Add Epsom salt to smaller batches
Currently we have seedlings growing under grow lights. They are fed daily with a mixture called constant feed. Constant feed consists of 1 ounce of weekly feed in 3 gallons of water. We were out of weekly feed and I needed to mix up a batch of weekly feed. We won’t be putting seedlings in the ground for another 6-8 weeks, or weekly feed in our high humidity would have been very wet by the time we needed to use it in the garden.
Instead of dealing with wet weekly feed, we decided to mix up smaller batches. We mixed up 25 pounds of triple 13 fertilizer with the 10 ounces of micro nutrients and stored that mixture in a 5 gallon bucket with a Gamma lid. Don’t add your Epsom salt yet!
Typically you would add 4 pounds of Epsom salt to 25 pounds of fertilizer and the 10 ounce packet of micros. But we want to mix the weekly feed in smaller batches. We decided to figure for one pound of the epsom salt, so we divided the combined weight of fertilizer and micros, 25.625, by 4 which gives us 6.4 pounds.
So mixing 6.4 pound of the fertilizer and micro nutrients mix with 1 pound of Epsom salt will give us 7.4 pounds of weekly feed. You can mix more, or less, as you require. because we only need an ounce of weekly feed every time we mix constant feed I elected to mix up 3.2 pounds of weekly feed with a half pound of Epsom salt.
Watch the video
You can watch this video where I describe steps for keeping weekly feed dry. This is one of many videos on YouTube discussing Mittleider gardening. Please consider watching some of our other videos and subscribing to out channel.
A great way of ensuring success in growing seedlings is through the use of seedling heat mats. This is particularly true when starting hardy crops indoors before the average last frost of the year. Seedling heat mats will maintain a constant temperature of the growing medium. This will help get and keep your growing medium at a constant optimum temperature for germination.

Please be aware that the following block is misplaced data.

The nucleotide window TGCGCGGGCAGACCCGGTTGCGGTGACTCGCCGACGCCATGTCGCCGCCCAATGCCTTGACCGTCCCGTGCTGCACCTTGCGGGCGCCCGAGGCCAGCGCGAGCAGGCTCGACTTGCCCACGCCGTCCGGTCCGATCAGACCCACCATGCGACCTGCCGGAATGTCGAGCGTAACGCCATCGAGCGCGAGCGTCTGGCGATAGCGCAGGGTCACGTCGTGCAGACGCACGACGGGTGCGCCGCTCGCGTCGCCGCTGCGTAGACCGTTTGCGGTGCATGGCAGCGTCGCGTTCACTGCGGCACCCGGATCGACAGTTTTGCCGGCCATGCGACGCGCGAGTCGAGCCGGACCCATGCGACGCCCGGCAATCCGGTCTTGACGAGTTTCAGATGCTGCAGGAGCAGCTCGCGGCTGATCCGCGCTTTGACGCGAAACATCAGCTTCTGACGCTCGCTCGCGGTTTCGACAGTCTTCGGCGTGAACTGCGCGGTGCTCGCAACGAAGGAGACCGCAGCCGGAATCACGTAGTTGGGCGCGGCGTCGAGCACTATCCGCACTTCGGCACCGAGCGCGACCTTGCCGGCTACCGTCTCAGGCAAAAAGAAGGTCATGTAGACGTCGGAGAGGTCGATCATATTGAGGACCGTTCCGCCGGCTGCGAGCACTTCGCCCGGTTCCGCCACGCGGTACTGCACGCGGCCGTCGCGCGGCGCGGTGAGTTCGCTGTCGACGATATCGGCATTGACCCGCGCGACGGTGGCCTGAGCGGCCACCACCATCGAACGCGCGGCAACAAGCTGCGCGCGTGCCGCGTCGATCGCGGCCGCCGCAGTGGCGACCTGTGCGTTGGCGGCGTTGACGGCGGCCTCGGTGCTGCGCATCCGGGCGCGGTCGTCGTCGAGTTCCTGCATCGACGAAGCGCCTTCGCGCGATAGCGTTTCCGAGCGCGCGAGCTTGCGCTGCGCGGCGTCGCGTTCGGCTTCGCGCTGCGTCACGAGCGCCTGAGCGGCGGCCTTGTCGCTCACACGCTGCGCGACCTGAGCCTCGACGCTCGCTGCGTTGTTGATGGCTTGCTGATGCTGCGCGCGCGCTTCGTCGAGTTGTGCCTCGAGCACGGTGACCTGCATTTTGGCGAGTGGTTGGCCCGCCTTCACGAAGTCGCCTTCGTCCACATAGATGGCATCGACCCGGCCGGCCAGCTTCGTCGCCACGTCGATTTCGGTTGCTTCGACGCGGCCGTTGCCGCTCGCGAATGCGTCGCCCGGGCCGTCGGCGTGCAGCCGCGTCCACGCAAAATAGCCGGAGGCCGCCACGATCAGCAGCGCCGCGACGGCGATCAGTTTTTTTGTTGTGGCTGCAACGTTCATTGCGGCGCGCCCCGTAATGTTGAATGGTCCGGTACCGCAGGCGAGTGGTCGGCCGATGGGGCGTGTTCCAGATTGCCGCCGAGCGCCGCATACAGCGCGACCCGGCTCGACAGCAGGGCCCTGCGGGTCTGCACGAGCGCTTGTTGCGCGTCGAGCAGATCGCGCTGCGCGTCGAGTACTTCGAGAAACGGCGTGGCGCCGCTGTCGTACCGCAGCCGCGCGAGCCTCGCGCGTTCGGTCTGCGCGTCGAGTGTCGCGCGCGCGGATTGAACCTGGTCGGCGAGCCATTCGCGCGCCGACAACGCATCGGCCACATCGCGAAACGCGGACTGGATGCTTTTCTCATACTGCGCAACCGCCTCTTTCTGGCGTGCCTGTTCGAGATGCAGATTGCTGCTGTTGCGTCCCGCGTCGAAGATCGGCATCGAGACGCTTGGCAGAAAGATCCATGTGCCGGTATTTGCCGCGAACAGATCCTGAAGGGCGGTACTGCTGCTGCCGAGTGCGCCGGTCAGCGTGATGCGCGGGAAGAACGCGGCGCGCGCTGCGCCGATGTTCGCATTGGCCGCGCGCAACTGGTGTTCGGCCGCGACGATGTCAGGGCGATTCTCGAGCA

To work with a pair of the Mittleider seedling flats, we went with a seedling heat mat that was 20 inches wide and 48 inches long. Two seedling flats fit on this mat with room on each end. We use that space later once we bump plants up to individual containers. Ours is like the one pictured below and includes a thermostat. It has a digital readout and maintains the temperature you set. You can see the seedling heat mat we use here.
The thermostat includes a probe that is placed in the soil. The current temperature of the growing medium will be indicated on the digital readout. The operator can adjust the desired temperature as needed. Our units are both set at 80 degrees for germination.
Combine heat mats with grow lights
When starting seedlings indoors it may be necessary to combine a seedling heat mat with grow lights. Currently our seedlings are germinated in the basement where there is no natural light. We start all our seedlings under grow lights and on the heat mats. Light and temperature are the first two of the six laws of plant growth and are necessary to grow healthy seedlings.
The grow lights heat the growing medium and helps cut down on the frequency for which the heat mats need to kick on to regulate temperatures.